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Newspaper entitled to name attack case victim rules IPSO

IPSO_logo_newThe press watchdog has rejected a claim that the victim of two assaults should not have been named in a newspaper report of the case against her attacker.

Adam Sedgewick, 39, of Landrew Place, St Austell, pleaded guilty to two offences of assault against his former partner and received a conditional discharge.

The Independent Press Standards organisation dismissed a complaint against the Cornish Guardian over a report on the cas published on 1 October last year in which the woman victim was named.


The woman argued that she should not have been named in the story as she was the victim in the case and that identifying her was an intrusion into her privacy in breach of Clause 3 of the Editor’s Code.

The newspaper said it was entitled to name the woman as the case was heard in open court, and there was no reporting restriction which would have stopped it identifying her.

While the newspaper did not accept that it had breached Clause 3, it acknowledged the distress caused to the woman and offered to remove her name from the online article.

However the woman did not consider this to be a satisfactory resolution, and her name had already been published in the print version of the article.

Ipso’s complaints committee ruled that the case reported in the article took place in open court, with no reporting restrictions in place, adding: “The newspaper had been entitled to report the details of the case, and to name the complainant in doing so.”

The woman’s complaint was not upheld.  The full adjudication can be read here.

Other recent IPSO cases involving regional newspapers include:

Allen v Worcester News

A union complained to the Independent Press Standards Organisation over a regional daily’s report that a postman was caught on CCTV delivering a missed delivery card without attempting to give the package to its intended recipient.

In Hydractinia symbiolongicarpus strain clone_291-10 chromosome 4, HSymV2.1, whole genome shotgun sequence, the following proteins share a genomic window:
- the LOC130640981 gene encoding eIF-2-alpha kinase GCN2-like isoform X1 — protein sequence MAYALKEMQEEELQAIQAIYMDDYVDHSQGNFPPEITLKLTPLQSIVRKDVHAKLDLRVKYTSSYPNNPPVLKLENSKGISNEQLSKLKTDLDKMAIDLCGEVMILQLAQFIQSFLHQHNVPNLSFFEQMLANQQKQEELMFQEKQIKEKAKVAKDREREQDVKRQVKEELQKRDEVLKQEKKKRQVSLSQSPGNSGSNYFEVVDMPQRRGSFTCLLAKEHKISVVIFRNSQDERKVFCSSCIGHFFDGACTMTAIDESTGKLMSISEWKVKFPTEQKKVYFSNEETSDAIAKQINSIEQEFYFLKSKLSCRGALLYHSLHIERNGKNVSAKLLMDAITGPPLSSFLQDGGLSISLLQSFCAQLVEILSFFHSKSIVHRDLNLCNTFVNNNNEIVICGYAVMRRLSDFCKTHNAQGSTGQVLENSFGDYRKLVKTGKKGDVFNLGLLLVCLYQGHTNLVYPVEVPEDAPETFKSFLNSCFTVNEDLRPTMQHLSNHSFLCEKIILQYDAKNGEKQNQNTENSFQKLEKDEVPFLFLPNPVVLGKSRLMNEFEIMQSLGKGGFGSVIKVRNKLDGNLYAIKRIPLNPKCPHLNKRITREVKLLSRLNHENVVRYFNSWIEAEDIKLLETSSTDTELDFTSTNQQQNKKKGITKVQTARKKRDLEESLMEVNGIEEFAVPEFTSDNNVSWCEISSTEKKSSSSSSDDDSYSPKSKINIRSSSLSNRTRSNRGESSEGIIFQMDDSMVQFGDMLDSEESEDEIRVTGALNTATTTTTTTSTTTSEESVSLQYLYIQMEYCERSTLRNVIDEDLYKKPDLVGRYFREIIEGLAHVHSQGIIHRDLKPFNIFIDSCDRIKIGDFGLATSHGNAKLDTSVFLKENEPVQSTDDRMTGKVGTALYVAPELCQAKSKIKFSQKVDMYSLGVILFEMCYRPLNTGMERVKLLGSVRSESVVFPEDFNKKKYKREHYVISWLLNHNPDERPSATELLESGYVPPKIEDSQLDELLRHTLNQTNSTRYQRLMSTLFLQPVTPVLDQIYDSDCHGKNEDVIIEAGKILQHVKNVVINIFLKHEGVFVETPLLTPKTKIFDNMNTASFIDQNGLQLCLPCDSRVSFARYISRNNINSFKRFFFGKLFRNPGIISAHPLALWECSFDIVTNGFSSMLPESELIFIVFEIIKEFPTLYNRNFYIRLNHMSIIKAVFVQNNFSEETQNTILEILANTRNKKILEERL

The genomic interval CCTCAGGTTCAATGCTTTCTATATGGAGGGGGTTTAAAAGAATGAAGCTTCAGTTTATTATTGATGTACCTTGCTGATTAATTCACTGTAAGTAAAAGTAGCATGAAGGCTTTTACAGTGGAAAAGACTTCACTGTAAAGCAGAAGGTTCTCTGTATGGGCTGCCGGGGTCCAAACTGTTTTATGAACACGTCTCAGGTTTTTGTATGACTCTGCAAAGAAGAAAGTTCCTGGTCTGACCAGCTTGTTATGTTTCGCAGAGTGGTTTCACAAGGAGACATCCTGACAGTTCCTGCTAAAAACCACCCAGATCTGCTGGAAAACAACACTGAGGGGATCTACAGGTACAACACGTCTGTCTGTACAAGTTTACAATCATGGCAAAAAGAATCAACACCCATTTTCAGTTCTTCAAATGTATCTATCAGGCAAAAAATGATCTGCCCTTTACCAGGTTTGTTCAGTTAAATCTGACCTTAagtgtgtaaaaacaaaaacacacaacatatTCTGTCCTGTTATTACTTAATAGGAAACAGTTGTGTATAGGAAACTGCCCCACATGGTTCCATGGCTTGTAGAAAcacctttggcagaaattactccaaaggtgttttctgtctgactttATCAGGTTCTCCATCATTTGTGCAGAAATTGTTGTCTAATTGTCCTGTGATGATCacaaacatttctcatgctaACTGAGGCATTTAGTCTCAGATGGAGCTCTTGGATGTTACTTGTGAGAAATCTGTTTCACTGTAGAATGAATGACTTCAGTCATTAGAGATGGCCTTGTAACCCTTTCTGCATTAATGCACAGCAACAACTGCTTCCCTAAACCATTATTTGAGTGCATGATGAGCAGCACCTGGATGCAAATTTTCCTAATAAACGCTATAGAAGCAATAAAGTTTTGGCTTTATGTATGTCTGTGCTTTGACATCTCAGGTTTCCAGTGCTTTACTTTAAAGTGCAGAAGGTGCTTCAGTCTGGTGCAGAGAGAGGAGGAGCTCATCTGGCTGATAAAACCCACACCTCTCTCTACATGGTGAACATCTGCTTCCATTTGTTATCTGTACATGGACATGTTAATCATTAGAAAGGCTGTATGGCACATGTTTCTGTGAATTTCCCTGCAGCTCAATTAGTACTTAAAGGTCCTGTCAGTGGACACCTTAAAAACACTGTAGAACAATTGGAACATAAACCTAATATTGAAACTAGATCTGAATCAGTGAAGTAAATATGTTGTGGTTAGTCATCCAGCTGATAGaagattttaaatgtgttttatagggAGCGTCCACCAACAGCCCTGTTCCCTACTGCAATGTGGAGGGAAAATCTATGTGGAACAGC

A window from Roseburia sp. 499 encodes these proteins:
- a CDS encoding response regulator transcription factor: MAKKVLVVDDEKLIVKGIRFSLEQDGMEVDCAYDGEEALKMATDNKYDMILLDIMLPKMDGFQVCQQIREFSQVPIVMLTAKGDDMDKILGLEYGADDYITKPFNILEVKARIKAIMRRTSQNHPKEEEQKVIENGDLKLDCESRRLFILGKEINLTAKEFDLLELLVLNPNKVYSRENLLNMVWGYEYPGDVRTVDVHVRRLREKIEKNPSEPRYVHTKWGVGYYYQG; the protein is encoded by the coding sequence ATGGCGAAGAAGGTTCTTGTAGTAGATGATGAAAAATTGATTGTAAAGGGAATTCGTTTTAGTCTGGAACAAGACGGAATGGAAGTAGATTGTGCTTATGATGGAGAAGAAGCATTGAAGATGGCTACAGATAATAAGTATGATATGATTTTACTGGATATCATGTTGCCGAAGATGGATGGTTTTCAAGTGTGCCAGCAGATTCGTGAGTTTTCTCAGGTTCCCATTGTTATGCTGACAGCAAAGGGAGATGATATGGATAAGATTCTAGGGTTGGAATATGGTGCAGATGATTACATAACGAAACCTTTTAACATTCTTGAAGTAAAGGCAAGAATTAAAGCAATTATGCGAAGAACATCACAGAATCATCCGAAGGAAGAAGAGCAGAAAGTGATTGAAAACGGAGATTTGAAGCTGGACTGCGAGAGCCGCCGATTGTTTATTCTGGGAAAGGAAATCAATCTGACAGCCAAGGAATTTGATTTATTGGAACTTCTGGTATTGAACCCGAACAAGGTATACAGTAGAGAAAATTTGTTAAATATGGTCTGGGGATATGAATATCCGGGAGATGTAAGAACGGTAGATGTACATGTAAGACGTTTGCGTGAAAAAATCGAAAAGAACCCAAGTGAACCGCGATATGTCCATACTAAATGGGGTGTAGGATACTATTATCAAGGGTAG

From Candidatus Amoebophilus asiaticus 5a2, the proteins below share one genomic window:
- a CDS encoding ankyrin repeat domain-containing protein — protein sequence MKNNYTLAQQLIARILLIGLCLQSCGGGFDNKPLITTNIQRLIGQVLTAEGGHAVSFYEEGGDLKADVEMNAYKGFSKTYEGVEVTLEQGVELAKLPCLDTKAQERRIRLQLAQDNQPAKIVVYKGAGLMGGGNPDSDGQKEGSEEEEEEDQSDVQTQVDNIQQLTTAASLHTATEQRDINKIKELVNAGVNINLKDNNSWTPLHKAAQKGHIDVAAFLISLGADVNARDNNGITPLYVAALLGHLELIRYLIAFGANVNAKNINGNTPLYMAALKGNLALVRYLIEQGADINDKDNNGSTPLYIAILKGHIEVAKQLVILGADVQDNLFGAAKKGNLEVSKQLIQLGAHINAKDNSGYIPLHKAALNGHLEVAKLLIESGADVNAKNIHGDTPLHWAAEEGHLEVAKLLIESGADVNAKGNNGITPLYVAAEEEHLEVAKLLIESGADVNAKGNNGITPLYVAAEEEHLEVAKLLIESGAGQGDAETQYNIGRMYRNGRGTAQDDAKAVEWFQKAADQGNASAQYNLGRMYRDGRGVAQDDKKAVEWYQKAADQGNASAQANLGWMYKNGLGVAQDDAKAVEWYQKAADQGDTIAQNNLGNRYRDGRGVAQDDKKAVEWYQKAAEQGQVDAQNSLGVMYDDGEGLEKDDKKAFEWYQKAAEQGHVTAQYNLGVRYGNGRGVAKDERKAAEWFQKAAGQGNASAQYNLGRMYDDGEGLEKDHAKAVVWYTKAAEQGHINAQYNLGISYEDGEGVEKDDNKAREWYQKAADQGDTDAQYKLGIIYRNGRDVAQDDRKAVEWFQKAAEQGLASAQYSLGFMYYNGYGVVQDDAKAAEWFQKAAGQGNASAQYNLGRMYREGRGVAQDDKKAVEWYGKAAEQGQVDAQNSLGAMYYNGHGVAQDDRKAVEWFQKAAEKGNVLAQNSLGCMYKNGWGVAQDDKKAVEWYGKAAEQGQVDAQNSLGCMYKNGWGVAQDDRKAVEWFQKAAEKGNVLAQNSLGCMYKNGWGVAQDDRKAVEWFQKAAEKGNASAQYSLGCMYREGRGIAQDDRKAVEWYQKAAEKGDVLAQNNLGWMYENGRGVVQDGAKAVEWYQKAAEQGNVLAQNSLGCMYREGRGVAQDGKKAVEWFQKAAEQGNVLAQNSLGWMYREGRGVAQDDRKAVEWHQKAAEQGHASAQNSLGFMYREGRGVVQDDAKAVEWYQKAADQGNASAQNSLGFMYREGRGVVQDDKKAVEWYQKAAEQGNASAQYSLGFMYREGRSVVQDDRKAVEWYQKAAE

Brendon Allen of the Communications Workers Union, on behalf of Terry Jones, claimed the Worcester News had breached Clause 1 (Accuracy), Clause 2 (Opportunity to reply) and Clause 3 (Privacy) of the Editors’ Code of Practice.

The postman was not named in the article and IPSO found not breach of code on any count.

The newspaper had offered to publish a response to the article from the complainant, which was declined.

The complaint was not upheld and the full adjudication can be read here.

Aston v Belfast Telegraph

Brenna Aston complained under Clause 1 (Accuracy) a Belfast Telegraph comment piece on the subject of modern feminism, particularly the No More Page 3 campaign.

She particularly objected to, among other things, the article’s claim the group wanted to “ban boobs” from The Sun newspaper, saying it lobbied for the feature’s “voluntary removal”.

The Bel Tel said this was “a matter of semantics”.

IPSO found the piece was not significantly inaccurate and the complaint was not upheld.

The full adjudication can be read here.

A Woman v Manchester Evening News

A woman complained to the regulator under Clause 1 (Accuracy) over a piece in the Manchester Evening News entitled ‘Salford children’s service boss defends role in Rotherham scandal’.

The complainant, who was the “boss” in question, said it was incorrect to say she had defended her role as she had simply stated the facts of the situation.

She also said the use of the word “claimed” in reference to problems she asserted she had found in Rotherham, regarding the town’s child sex abuse scandal, implied she should not be believed.

The newspaper considered that the article made clear that the complainant was not only free from accusations of any personal failings, but was credited with improving the situation.

It offered to remove a paragraph from its online version of the story and publish a statement clarifying she was not criticised by a report into failings at Rotherham Council.

The complainant did not consider that the proposed statement fully addressed her concerns and was concerned by the absence of an apology.

The committee did not uphold the complaint, and the full adjudication can be read here.


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  • March 30, 2015 at 3:39 pm

    Can’t help feeling the first of these should never have got to the stage of a decision having to be made. Surely someone could have taken the complainant aside and explained the basic workings of a court in a free country? Having to go through a pointless procedure was just a waste of time, particularly for the newspaper concerned.

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